State and local officials across America are taking pages from Bell’s playbook, packing their bags and flying to China to bring home new business. Governor Jerry Brown of California traveled to China in 2013 to promote public works projects. Former Washington, D.C., Mayor Vincent Gray traveled to China last June to promote multiple greenfield investment projects. Governor Rick Snyder of Michigan has visited China every year since assuming office in 2011.

And the list goes on. While it is hard to attribute official visits directly to securing investment, most companies doing business in China would agree that having vocal, direct support from their local government is invaluable. As growth in Chinese FDI continues, perhaps as much as $200 billion by 2020 according to the report’s estimates, we should only anticipate an increase in these efforts.

Looking Ahead to 2016 

Despite the exciting fact that Chinese FDI is on the rise, Americans are still ambivalent at best regarding China. Indeed, FDI is only one aspect of the dialogue, so far eclipsed by other salient issues. National security threats from China, for example, are quite fresh. Americans have become extremely concerned about cyber security from China after it was revealed that Chinese hackers were siphoning important information from U.S. systems for almost a year without being detected.

Overall, Americans also just do not seem ready to trust the Chinese. According to a February 2015 Gallup poll, Americans are split 44% to 50% between having a favorable and not favorable view of China, respectively. 12% of Americans also consider China to be America’s biggest enemy, not far behind Russia (18%) and North Korea (15%). Whether or not Americans have a favorable opinion about China, the same poll suggests that now a majority of Americans (52%) believe that China is actually the leading economic power in the world today. Of course, there is the age-old “job-stealing” reputation that American politicians attach to China, continuing to blame chronic outsourcing for unemployment and the loss of manufacturing jobs. No doubt this will be an important issue in the 2016 elections.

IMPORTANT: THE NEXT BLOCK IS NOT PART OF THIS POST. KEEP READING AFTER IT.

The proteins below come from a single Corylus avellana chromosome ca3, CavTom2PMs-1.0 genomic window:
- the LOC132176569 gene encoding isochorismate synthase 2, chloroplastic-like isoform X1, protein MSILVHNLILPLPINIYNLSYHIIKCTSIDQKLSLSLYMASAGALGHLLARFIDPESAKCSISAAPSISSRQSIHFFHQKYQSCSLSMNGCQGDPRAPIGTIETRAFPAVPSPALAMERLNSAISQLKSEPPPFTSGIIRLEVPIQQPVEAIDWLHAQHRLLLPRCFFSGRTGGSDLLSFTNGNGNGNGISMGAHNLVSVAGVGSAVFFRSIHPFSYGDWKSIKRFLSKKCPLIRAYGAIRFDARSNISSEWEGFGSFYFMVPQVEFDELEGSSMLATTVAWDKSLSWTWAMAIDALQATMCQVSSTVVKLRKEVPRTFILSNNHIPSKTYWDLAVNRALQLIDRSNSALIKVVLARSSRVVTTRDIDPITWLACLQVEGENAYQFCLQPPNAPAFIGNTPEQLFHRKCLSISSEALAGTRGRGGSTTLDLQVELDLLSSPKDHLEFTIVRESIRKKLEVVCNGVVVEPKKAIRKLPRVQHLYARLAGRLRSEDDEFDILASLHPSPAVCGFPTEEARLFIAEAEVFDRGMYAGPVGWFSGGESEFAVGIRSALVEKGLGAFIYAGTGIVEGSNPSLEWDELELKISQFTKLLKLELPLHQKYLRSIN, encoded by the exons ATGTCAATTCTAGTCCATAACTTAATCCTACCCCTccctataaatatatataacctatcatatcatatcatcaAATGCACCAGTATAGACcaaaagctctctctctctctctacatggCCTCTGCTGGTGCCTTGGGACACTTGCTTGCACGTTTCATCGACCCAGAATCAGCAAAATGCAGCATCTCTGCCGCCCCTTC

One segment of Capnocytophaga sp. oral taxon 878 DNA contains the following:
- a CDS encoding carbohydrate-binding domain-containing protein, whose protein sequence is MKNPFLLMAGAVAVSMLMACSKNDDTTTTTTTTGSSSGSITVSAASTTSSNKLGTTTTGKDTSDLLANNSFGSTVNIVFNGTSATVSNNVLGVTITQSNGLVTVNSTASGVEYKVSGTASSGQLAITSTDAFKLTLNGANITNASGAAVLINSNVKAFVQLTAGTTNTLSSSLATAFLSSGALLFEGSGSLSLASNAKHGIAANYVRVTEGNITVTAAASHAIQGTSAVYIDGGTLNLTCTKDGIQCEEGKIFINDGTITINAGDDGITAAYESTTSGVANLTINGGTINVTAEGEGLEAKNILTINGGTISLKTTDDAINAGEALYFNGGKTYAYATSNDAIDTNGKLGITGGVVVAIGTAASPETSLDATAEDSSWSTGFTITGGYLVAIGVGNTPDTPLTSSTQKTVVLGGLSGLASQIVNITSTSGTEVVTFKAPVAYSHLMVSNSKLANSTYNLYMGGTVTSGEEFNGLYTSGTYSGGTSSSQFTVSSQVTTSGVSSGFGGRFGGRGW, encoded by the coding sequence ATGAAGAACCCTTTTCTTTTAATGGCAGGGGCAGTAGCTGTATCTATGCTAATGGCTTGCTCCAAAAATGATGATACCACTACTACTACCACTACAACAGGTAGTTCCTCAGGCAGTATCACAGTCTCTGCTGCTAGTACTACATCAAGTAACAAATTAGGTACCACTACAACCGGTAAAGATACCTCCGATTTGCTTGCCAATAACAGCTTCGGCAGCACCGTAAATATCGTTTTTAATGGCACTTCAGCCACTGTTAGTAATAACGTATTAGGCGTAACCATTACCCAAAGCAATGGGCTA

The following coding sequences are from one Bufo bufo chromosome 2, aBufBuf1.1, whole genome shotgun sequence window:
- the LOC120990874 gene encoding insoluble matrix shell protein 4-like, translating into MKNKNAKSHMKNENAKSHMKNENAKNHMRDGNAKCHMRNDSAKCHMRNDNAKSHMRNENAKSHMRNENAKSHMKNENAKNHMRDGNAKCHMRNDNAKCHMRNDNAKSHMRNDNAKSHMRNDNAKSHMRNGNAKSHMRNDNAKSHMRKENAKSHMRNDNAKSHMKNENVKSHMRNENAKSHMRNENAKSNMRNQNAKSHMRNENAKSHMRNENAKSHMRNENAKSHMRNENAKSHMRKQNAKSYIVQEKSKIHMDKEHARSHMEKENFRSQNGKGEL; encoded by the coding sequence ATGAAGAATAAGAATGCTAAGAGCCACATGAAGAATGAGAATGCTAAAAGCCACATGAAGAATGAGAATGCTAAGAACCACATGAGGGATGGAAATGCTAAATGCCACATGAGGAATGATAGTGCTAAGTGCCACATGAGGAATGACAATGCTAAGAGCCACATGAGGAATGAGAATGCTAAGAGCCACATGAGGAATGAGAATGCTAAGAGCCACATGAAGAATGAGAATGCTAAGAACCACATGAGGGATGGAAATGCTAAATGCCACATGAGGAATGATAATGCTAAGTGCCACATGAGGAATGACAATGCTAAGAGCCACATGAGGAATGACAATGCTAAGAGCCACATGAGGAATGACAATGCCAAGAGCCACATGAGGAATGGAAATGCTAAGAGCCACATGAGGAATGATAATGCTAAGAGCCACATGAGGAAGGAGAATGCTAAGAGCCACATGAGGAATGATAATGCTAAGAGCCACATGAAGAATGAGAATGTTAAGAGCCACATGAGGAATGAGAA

Given this ambivalence about China on a national scale, it is unlikely that any national candidates will emerge with a “pro-China” platform. While Chinese FDI is certainly a positive thing and deserves more attention than it gets, the reality is that most Americans cannot feel it yet. Only 80,000 Americans are working in U.S. subsidiaries of Chinese companies, most of which were jobs retained rather than created by Chinese companies. It is more likely that some level of China-bashing will continue in 2016. But as we approach next year’s elections, keep an eye out for the dichotomy between the conversation on China going on nationally and locally. The difference should be stark, with many local officials and state leaders proudly boasting about their track records of success driving Chinese investment into their communities.

Hopefully, continued local successes will gradually augment the national agenda. Just as local officials in America are competing domestically for Chinese investment, the U.S. as a whole is competing with the world. Last year, the Chinese Ministry of Commerce announced its goal of growing outbound investment numbers by 10% annually over the next ten years, aiming for a day in which outbound investment surpasses inbound flows. That capital will need to go somewhere, and as local officials can attest, it will go where it feels most welcome. Perhaps we can look ahead to 2020 for national leaders to emerge that can boldly tell it like it is.